• Identifying gaps in performance;

• Seeking fresh approaches to bring about improvements in performance;

• Following through with implementing improvements; and

• Following up by monitoring progress and reviewing the benefits.

In benchmarking with comparable others, an organization:

* Determines how leading organizations perform specific process(es)

* Compares their methods with its own

* Uses the information to improve upon or completely change its processes.

It is important when benchmarking with stellar organizations that you gain a clear understanding of the scope of their project, the methodology they used, the critical success factors they identified, the challenges and opportunities they faced in implementation, and the important lessons they learned.

The ‘Gap Analysis’

When examining the best practices of others and drawing comparisons, an organization will often perform what is called a "gap analysis." This is a way to identify the performance or operational differences between your process and that of your benchmarking partners, and to understand why the differences exist. One way to identify these gaps is through a technique called "activity modeling," a useful method for understanding how a business process really works by first describing how things are ("as-is" modeling), and then by how you want them to be ("to-be" modeling). Key Actions in Benchmarking for Best Practices

Number of steps that are integral to an effective best practice review:

* Research to plan the review. Before selecting comparison organizations, research the organizations themselves as well as current industry trends and developments.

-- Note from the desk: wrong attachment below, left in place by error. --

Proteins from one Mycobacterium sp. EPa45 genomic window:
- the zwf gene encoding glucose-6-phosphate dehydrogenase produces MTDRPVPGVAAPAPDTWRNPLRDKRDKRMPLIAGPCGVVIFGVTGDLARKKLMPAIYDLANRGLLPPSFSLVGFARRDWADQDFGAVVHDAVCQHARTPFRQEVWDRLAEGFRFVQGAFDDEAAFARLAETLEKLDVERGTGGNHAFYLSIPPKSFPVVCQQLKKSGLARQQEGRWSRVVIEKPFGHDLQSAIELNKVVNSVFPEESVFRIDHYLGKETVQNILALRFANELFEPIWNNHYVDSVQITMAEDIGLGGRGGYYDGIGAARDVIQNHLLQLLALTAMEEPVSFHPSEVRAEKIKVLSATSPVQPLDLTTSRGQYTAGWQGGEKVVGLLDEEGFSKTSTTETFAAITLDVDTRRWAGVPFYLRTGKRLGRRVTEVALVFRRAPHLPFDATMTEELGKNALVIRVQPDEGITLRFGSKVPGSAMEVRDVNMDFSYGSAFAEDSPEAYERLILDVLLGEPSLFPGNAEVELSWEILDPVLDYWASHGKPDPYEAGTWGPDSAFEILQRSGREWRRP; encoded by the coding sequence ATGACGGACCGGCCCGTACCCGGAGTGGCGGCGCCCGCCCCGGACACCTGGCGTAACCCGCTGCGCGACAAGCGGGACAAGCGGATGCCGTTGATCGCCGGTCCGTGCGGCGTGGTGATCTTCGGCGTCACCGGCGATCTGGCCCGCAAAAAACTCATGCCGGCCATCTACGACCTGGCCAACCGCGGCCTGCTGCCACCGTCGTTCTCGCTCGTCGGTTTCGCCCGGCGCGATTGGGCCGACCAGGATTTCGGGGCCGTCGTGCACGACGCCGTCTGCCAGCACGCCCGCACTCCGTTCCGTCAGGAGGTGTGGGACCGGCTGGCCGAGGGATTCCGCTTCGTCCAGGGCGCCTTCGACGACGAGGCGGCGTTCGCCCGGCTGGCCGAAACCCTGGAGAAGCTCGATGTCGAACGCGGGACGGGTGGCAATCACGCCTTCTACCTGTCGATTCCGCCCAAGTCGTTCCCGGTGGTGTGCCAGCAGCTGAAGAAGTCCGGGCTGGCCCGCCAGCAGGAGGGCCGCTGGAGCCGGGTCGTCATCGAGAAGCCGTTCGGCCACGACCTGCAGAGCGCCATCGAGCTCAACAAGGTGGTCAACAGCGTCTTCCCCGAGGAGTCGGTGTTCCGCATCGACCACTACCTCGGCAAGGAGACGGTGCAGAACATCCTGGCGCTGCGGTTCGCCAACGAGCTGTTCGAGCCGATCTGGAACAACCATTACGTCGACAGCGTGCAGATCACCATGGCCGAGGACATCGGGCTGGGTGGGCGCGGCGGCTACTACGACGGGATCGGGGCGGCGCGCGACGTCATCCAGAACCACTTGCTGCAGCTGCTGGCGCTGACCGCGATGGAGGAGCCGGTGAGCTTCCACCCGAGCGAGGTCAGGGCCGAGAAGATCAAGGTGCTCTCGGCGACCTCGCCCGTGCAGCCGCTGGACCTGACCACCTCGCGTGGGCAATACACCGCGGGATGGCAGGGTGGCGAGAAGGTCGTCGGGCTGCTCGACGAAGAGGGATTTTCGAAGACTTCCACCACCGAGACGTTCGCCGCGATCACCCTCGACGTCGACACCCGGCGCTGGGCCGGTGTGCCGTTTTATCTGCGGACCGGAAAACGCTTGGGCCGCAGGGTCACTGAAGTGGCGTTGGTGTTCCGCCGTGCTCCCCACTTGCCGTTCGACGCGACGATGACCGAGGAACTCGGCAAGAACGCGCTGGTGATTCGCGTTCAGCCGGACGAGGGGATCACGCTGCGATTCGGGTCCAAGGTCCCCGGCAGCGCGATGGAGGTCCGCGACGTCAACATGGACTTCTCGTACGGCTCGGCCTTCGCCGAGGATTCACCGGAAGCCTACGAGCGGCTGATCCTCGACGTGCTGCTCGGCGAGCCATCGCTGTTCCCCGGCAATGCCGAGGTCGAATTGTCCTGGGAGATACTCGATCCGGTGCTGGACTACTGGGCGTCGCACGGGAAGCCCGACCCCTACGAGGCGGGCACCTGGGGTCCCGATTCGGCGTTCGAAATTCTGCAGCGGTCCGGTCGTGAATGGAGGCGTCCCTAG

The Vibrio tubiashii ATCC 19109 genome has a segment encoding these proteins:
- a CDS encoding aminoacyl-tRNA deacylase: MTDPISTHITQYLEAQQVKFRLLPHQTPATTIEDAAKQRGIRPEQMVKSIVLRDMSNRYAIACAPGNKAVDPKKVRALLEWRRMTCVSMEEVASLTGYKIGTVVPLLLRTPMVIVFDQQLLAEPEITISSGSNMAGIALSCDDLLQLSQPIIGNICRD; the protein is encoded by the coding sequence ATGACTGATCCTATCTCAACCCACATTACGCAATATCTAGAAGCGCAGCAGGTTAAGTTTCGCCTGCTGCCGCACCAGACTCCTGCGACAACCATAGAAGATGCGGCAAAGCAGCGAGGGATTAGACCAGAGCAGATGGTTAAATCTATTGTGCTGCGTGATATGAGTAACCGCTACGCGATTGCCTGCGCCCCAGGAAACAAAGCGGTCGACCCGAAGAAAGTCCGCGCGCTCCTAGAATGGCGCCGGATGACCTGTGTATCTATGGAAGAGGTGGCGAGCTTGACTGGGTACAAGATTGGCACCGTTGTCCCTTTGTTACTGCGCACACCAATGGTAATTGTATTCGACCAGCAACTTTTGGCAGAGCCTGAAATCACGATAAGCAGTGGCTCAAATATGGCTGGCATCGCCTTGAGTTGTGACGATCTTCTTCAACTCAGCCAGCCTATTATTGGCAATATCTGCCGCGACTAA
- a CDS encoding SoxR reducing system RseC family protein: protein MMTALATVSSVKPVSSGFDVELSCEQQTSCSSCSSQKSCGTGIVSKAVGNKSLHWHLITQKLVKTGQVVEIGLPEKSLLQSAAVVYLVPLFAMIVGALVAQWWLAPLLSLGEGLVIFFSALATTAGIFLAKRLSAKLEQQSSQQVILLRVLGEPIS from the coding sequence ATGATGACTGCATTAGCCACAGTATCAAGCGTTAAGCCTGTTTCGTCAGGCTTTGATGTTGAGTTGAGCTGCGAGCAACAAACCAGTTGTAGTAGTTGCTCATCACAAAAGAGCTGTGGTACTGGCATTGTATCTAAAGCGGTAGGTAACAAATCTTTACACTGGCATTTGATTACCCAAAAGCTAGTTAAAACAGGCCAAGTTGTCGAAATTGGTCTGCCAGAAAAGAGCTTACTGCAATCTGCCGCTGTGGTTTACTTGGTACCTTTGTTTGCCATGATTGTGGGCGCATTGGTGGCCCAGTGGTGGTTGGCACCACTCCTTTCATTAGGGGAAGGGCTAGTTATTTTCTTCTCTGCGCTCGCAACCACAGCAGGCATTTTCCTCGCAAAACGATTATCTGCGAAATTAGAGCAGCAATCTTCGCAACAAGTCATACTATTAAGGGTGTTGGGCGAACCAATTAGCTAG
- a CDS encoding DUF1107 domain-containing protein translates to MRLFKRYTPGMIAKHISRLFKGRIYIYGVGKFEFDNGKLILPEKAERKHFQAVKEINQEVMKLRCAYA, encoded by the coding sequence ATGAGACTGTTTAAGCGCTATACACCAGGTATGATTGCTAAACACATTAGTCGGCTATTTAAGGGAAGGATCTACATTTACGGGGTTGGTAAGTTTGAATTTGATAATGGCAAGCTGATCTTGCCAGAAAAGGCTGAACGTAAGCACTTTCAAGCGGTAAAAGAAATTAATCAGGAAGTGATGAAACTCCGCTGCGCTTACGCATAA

* Select appropriate organizations. Your research should yield a list of best practice organizations. Use this list to determine how many and which ones to visit. Experts suggest keeping the list to a manageable number, which can be as low as five.

* Collect data from selected organizations. Develop a standard list of questions to structure the interview process and guide your discussions. Gear questions toward discovering common practices and characteristics among the selected organizations. You may need to revise this list after you obtain feedback from the first interview.

* Identify barriers to change. Identify the barriers to implementation within your organization, whether real or perceived.

• Make recommendations for change constructive and convincing. Give your agency a "basket of ideas" from which to choose. Build flexibility into the recommendations, as your agency will need to adapt them to its unique needs and functions. It also helps to outline the benefits as well as the key steps that should be taken in order for implementation to be successful

Measures to be taken by Harley on the basis of benchmarking:

• A product mix that is responsive to rapidly changing market needs

• Introduction of new products based on latest R&D,

• Use of process innovation and quality improvement process to reduce cost of operations and consequently price of product